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What you need to know about installing solar panels on your home in Italy

As energy bills continue to soar in Italy, more homes and businesses are turning to solar power. Here's what you need to know about investing in photovoltaic panels for your property and how you can use government funds to foot the bill.

Solar panels are an increasingly popular option for those renovating homes in Italy.
What you need to know about installing solar panels on your home in Italy - and the bonuses on offer to help pay for it. Photo by Bill Mead on Unsplash

Rising costs of living and energy bills continue to hit homeowners in Italy hard, made even worse by the knock-on effect of the war in Ukraine.

In response, the Italian government has taken various steps to bring down rising energy costs, such as extending an energy bonus to offset the price hikes.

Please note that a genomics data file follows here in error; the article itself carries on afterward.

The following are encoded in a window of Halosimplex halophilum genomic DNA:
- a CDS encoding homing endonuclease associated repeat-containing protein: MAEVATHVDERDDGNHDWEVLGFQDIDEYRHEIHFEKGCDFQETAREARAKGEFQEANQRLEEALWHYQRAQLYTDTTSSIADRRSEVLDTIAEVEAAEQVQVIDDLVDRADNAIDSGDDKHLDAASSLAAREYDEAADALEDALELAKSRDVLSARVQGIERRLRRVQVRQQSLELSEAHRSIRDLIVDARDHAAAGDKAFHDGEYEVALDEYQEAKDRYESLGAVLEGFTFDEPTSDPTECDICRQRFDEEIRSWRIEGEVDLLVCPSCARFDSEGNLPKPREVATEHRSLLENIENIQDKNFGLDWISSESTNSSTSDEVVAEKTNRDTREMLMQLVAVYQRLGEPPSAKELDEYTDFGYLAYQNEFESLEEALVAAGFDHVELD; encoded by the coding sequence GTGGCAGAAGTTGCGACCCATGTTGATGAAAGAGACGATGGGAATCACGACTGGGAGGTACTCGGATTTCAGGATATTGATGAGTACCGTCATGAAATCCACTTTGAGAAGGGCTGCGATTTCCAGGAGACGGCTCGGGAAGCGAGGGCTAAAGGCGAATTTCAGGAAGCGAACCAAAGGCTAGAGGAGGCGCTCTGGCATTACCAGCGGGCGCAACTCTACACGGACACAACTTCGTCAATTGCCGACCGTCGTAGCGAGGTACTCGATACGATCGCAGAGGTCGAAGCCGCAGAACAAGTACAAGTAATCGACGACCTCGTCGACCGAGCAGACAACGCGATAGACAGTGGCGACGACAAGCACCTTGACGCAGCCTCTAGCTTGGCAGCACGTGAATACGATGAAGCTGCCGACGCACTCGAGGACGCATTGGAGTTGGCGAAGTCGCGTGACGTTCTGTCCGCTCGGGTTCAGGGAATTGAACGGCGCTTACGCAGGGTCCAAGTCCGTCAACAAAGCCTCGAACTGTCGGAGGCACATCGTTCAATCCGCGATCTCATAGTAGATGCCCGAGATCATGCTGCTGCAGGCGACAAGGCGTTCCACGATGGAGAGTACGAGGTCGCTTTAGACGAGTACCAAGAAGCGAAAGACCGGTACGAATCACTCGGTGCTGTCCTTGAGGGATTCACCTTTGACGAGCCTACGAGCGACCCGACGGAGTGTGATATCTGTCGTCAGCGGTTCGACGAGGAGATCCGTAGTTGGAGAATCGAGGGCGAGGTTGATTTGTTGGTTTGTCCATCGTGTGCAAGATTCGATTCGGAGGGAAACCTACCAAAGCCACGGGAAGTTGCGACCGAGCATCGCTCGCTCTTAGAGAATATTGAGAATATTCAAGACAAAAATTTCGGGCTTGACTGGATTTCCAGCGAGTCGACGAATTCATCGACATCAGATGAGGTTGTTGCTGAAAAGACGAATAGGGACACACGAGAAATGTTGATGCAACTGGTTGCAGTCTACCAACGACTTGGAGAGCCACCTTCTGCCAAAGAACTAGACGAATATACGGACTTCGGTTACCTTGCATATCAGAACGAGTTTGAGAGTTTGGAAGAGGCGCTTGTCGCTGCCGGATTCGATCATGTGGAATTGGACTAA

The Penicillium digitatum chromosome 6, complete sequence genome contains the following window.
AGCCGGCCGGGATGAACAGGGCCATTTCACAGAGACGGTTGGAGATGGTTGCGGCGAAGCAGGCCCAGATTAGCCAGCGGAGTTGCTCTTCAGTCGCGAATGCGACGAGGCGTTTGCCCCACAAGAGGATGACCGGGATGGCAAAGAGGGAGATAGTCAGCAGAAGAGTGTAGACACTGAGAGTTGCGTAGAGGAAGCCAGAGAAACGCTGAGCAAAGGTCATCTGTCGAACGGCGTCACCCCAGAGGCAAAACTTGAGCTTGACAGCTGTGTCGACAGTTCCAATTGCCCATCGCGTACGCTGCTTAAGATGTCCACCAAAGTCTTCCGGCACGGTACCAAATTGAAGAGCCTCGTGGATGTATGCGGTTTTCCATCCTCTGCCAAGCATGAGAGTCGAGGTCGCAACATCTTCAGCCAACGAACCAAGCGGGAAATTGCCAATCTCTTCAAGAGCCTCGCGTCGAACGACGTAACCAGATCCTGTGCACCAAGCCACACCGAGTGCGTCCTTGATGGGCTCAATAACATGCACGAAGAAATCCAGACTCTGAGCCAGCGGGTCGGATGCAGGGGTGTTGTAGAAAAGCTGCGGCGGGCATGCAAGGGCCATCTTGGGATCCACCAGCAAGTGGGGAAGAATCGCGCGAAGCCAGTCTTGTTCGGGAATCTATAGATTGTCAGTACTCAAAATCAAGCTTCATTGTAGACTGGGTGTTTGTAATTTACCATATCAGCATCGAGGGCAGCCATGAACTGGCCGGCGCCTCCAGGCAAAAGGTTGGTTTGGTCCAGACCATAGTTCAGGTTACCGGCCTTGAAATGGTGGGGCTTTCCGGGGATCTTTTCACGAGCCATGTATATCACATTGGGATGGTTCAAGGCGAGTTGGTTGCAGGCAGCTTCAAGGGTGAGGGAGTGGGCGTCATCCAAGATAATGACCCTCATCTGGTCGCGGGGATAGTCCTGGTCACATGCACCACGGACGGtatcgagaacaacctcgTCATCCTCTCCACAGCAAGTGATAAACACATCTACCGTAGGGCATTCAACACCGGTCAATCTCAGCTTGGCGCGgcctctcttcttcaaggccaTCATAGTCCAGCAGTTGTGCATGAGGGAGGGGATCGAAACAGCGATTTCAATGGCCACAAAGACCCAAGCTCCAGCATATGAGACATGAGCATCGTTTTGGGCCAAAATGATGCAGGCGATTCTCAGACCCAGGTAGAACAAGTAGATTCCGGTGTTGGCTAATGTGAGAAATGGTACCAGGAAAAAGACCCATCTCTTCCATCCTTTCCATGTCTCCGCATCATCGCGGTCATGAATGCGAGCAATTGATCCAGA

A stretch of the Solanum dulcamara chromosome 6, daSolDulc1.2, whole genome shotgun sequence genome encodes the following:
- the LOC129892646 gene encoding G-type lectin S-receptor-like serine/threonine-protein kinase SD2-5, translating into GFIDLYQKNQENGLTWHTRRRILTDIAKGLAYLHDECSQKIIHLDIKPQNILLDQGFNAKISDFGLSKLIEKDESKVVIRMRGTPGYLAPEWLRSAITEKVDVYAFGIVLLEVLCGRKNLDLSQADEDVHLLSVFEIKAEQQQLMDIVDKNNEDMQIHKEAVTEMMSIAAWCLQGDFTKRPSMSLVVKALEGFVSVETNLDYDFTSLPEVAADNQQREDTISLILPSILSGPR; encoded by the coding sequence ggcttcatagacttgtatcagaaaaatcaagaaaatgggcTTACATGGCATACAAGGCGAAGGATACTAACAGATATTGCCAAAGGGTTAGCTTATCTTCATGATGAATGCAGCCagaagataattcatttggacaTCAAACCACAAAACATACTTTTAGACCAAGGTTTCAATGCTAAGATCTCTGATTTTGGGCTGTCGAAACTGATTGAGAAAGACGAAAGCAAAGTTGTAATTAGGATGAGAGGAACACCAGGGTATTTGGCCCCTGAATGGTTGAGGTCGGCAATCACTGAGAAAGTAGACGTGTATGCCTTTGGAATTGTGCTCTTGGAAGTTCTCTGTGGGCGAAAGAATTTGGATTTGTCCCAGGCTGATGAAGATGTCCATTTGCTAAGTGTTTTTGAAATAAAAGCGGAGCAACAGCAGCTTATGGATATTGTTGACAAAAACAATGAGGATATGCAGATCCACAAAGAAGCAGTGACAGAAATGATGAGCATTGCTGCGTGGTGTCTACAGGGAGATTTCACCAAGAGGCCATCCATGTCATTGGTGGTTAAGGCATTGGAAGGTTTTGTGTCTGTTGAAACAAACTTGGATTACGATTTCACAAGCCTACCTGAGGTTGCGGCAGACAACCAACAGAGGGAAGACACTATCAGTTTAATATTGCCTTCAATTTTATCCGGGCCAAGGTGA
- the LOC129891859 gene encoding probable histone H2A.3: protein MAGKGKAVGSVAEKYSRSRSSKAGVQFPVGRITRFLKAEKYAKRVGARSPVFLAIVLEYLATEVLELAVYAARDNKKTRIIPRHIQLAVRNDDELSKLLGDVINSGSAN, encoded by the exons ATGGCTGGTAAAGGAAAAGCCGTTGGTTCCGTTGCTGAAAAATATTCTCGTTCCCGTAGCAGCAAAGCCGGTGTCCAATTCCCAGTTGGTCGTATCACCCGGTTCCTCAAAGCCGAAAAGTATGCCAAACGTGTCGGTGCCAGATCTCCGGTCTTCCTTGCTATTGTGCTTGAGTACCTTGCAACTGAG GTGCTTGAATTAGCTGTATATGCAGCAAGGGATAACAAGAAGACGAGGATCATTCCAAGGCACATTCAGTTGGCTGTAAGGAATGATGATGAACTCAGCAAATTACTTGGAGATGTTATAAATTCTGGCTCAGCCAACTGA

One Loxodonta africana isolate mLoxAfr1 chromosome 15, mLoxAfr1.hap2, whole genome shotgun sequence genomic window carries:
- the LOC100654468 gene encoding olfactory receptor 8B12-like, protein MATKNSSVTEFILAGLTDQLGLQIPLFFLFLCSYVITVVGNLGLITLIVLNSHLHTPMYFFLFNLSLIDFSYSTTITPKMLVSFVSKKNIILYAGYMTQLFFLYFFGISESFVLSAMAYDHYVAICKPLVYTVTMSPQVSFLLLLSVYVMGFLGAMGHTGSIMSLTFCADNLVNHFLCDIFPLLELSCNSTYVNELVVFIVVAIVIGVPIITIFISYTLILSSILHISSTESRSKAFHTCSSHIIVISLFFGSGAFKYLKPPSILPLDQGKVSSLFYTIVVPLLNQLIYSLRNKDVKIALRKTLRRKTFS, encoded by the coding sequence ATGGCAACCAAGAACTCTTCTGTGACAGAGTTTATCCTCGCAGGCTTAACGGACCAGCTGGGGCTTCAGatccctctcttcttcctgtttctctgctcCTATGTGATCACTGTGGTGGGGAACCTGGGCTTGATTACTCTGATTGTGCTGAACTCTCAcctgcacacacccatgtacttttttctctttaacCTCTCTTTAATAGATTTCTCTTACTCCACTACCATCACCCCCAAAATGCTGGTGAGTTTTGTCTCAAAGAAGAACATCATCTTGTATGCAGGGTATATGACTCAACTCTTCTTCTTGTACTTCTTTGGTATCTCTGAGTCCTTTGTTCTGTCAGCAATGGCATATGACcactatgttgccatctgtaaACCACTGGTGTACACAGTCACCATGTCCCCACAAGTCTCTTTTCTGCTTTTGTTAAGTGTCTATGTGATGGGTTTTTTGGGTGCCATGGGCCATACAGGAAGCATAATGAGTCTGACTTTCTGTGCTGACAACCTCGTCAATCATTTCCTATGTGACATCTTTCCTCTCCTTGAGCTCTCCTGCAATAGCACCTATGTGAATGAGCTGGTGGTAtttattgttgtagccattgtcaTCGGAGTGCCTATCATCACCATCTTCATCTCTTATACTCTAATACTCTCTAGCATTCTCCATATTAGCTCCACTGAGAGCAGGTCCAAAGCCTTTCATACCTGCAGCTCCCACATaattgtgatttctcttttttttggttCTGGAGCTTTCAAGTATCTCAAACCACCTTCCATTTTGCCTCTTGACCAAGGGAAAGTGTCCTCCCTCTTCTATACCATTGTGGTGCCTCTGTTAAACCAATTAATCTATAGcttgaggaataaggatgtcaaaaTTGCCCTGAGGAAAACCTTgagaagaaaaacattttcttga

READ ALSO: Who can claim a discount on energy bills in Italy?

As energy prices have soared over the past year, one option to save on future electricity and gas bills in Italy is to invest in solar panels for your home or business.

Aside from its money-saving potential, solar energy is more sustainable and, as such, the government is offering funds to encourage its uptake.

This is partly due to Europe’s climate goal of reducing greenhouse gases by 2030, according to research by the Eurac Research Institute for Renewable Energies.

Italy also has its own National Integrated Plan for Energy and Climate 2030 (Piano Nazionale Integrato per l’Energia e il Clima 2030 or PNIEC), which is focused on decarbonisation, energy efficiency and security and the internal energy market.

Solar panels are an increasingly popular option for those renovating homes in Italy. Photo by Jeremy Bezanger on Unsplash